Few, if any, items of material culture feature more prominently in the art and documentation of early modern visual culture than jewelry and gemstones. Yet, these most precious materials - prized for both their beauty and monetary value - have only recently begun to receive significant scholarly interest. With the expansion of global trade networks in the early modern period, an increasing number of large, high quality stones available in Europe combined with the newly developing academic discipline of natural history, and more specifically mineralogy, inspired a shift in attitudes about precious and semi-precious stones. Papers focusing on any aspect of gems and jewelry would be welcome, including - but not limited to - the global gemstone market, trade networks, the dissemination of knowledge about precious stones, gem collections, jewelers and stone cutters, and the representation of jewelry and gemstones in paintings.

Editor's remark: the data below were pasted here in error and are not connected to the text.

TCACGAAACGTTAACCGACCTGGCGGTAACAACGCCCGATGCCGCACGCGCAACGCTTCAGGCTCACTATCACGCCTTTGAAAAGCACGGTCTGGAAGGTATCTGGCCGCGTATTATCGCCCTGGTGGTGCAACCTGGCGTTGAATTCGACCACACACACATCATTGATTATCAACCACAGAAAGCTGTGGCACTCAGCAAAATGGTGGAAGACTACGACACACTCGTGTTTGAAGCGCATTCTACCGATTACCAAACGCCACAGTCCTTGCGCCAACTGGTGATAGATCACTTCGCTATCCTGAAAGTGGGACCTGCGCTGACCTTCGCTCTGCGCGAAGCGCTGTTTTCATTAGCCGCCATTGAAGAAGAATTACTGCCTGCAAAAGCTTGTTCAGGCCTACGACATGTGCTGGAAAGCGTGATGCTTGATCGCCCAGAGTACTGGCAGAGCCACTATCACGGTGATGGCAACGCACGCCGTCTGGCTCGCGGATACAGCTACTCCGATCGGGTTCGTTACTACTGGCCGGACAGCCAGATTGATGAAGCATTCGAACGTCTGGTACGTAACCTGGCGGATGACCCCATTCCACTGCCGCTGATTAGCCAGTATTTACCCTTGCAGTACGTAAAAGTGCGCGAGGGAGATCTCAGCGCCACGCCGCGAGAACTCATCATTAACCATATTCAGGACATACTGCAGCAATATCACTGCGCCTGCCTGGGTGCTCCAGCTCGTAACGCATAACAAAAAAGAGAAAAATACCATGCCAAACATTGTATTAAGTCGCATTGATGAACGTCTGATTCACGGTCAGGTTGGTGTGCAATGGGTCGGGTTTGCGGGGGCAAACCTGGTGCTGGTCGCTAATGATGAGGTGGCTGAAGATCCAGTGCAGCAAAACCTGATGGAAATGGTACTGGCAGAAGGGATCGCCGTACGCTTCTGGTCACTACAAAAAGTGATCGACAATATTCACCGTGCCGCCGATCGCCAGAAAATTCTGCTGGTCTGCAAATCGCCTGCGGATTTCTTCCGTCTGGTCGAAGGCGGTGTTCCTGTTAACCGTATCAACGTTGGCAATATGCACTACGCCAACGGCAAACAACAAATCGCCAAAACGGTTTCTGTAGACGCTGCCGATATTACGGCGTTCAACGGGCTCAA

Please send abstracts (no more than 150 words) and CV by June 1st to Blake de Maria, Associate Professor, Santa Clara University (email@example.com).